Fight to liberate Russian-occupied Luhansk worries acting leaders; UK pledges to match support for Ukraine in 2023

Fight to liberate Russian-occupied Luhansk worries acting leaders; UK pledges to match support for Ukraine in 2023

Russia may move submarines out of Crimea

Russia has almost certainly moved its Kilo-class submarines from their home port in Sevastopol, the Russian-occupied Crimea, to southern Russia, according to the latest intelligence from the British Ministry of Defence.

“It is almost certain that the Russian Black Sea Fleet Command has relocated its KILO-class submarines from its home port of Sevastopol in Crimea to Novorossiysk in the Krasnodar Krai in southern Russia,” the ministry said on Tuesday. “

The Russian Navy’s Kilo-class submarine Rostov-na-Donu B-237 enters the Bosphorus for the Black Sea on February 13, 2022 in Istanbul, Turkey.

Dia Image | Getty Images News | Getty Images

The ministry added that this is likely due to the increased level of security threats with the improvement of Ukraine’s long-range strike capabilities and the recent attacks on the fleet headquarters and its main naval airfields.

“Securing the Crimea base for the Black Sea Fleet may have been one of the motivations for Russian President Vladimir Putin’s annexation of the peninsula in 2014. Russia’s continued aggression against Ukraine now directly undermines base security,” the ministry said.

— Holly Aryat

Battle to liberate occupied Luhansk continues as Russian proxies look concerned

The Ukrainian counteroffensive in the northeast of the country continues, and the Luhansk region is believed to be no longer under the full control of Russian forces.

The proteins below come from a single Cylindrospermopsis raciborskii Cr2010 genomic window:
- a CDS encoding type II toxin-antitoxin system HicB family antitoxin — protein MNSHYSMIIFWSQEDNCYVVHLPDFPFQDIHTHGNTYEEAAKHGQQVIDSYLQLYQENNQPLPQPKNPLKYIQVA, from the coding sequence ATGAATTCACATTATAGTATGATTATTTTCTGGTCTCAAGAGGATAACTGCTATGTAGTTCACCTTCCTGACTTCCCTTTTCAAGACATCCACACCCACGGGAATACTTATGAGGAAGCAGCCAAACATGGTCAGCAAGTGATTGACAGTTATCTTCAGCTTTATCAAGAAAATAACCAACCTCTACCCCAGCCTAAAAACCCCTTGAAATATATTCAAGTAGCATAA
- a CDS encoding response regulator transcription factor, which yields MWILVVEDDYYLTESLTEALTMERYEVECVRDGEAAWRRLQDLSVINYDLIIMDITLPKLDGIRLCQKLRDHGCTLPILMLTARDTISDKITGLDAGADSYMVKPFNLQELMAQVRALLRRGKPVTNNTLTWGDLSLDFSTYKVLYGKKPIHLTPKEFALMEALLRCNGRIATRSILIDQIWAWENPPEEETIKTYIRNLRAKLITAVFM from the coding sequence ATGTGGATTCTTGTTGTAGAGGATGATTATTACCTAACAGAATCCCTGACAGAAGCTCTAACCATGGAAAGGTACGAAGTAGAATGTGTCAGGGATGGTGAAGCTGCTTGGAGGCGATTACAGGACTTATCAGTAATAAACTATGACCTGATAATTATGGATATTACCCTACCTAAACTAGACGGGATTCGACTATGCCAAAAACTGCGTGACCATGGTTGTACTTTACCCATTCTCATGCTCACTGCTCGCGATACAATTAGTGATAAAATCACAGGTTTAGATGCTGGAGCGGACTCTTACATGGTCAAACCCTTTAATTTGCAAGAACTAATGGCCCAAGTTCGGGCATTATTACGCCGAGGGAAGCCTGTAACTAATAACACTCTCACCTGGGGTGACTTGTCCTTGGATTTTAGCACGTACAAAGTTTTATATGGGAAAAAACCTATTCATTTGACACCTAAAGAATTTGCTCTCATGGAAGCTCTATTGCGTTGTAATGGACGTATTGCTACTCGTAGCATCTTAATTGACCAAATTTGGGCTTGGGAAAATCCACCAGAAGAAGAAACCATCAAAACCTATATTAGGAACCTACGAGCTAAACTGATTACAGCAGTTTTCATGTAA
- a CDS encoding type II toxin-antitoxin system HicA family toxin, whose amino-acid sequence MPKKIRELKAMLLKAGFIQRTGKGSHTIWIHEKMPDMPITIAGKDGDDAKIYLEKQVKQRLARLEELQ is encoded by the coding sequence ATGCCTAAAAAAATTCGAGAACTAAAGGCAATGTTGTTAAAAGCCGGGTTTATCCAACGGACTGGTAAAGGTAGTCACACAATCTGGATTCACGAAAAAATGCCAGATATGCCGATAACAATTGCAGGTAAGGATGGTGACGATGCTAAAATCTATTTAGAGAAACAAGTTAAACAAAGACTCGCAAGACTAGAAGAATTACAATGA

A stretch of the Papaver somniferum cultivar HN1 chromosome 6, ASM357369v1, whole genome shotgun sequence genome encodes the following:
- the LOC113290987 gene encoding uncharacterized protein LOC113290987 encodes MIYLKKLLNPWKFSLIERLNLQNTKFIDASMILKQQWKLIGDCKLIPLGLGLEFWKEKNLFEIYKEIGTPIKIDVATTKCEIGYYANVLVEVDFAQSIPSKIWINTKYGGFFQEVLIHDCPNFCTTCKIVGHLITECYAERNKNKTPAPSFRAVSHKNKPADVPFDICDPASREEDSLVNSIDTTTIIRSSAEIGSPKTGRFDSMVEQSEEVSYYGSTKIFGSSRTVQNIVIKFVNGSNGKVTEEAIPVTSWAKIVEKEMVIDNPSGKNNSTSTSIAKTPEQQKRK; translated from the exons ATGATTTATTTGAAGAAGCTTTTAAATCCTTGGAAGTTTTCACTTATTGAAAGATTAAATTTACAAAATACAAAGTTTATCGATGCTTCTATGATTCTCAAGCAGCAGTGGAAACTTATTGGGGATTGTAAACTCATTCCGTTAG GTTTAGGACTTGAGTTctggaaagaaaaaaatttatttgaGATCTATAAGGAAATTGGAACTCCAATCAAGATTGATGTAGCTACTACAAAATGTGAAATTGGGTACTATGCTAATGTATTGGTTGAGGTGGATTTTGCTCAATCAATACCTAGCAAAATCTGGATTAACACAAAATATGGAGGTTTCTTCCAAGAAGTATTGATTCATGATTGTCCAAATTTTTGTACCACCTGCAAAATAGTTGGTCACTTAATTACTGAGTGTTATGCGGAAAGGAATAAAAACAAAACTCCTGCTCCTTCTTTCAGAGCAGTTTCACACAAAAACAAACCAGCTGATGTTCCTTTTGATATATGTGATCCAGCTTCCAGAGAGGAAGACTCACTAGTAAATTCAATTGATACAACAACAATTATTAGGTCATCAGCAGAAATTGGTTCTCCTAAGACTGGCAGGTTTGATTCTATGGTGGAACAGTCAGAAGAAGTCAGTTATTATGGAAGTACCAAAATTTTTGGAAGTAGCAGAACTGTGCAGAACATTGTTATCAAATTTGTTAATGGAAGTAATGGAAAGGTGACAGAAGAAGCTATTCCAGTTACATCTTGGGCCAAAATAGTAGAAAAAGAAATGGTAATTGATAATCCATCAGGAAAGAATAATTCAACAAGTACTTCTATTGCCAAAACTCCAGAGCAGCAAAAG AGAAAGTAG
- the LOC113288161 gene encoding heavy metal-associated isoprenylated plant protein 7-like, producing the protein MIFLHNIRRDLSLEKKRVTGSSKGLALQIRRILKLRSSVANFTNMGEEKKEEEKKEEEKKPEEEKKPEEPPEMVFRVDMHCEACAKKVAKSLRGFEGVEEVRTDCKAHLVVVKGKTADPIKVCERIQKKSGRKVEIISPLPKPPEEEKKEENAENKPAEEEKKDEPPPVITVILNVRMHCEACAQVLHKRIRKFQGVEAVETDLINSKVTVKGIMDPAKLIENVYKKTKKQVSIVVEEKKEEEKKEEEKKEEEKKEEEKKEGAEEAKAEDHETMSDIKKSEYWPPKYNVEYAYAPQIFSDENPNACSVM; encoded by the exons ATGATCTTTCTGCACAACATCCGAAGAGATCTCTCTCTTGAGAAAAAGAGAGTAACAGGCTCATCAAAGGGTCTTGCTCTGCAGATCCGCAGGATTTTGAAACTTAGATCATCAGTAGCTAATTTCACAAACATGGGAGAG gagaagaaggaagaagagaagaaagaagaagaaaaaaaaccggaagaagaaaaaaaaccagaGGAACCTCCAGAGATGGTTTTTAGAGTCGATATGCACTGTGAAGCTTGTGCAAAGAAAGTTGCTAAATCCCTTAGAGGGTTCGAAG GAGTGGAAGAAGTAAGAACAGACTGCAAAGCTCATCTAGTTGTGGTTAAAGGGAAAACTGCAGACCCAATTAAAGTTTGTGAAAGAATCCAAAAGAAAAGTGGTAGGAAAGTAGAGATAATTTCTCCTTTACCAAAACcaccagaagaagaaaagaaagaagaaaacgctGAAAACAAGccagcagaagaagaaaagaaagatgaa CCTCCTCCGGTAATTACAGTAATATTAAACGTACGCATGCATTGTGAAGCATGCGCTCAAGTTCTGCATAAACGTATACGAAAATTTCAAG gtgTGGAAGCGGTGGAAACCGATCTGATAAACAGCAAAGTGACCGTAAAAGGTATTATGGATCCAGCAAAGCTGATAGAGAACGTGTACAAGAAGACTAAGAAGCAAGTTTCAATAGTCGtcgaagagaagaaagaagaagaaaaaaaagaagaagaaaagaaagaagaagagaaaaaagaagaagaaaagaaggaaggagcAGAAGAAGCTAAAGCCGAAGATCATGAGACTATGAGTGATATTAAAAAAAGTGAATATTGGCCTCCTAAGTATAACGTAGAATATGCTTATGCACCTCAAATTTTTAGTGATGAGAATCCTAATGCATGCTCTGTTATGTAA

Kyiv troops have regained control of the village of Bilohorivka in Luhansk, a Ukrainian official said on Monday. The head of the military administration in the Luhansk region, Shershi Hayday, said on Telegram on Mondat that Bilohorivka “has been cleared and fully under the control of the armed forces”.

“We should all wait patiently for the large-scale occupation of the Luhansk region, the process will be much more difficult than the Kharkov region. Every centimeter of Luhansk land, there will be a tough battle. The enemy is preparing for defense,” He says.

At the same time, Russian authorities and their proxies appear concerned about Ukraine’s progress in the country’s two self-proclaimed “republics” in Luhansk and Donetsk.

A photo taken on June 17, 2022 shows a destroyed school in the village of Bilohorivka, not far from Lysichansk, in the Luhansk region, occupied by Russian troops in early July.

Anatoly Stepanov | AFP | Getty Images

The head of the Russia-backed separatist Donetsk region, Denis Pushlin, in Luhansk on Monday called on his fellow separatist leaders to work together to prepare for a referendum on joining Russia as soon as possible.

In a video posted on his Telegram channel, he told Luhansk People’s Republic leader Leonid Pasechnik in a phone call that “our actions should be synchronized”.

Analysts at the Institute for War Studies said the desire for a quick referendum “suggests that Ukraine’s ongoing northern counteroffensive is spooking proxy forces and some Kremlin policymakers.”

Analysts at ISW said the referendum would be “incoherent” because “the Russian military did not control all of the Donetsk and Luhansk regions”.

“Partial annexation at this stage would … put the Kremlin in the strange position of demanding that Ukrainian troops not occupy ‘Russian’ territory, and the shame of being unable to implement this demand. It is not clear that Russian President Vladski Mir Putin is willing to put himself in such shackles to make it easier to escalate threats to NATO or Ukraine, which he remains highly unlikely at this stage,” they said.

— Holly Aryat

UK says it will match current support for Ukraine in 2023

The UK’s newly elected prime minister Liz Truss is expected to announce a multibillion-pound stimulus package to help people with soaring energy prices.

Carl Court / Staff / Getty Images

Britain has announced that by 2023 it will match or exceed the amount of military aid to Ukraine this year.

British Prime Minister Liz Truss is expected to announce during a visit to the United Nations in New York this week that leaders “must end Putin’s economic blackmail by eliminating all energy dependence on Russia”. government.

The government said Truss would use her visit to New York this week to cement Britain’s “commitment to Ukraine’s security and territorial integrity, and to announce that the UK will meet or exceed our record 2022 military support for Ukraine next year”.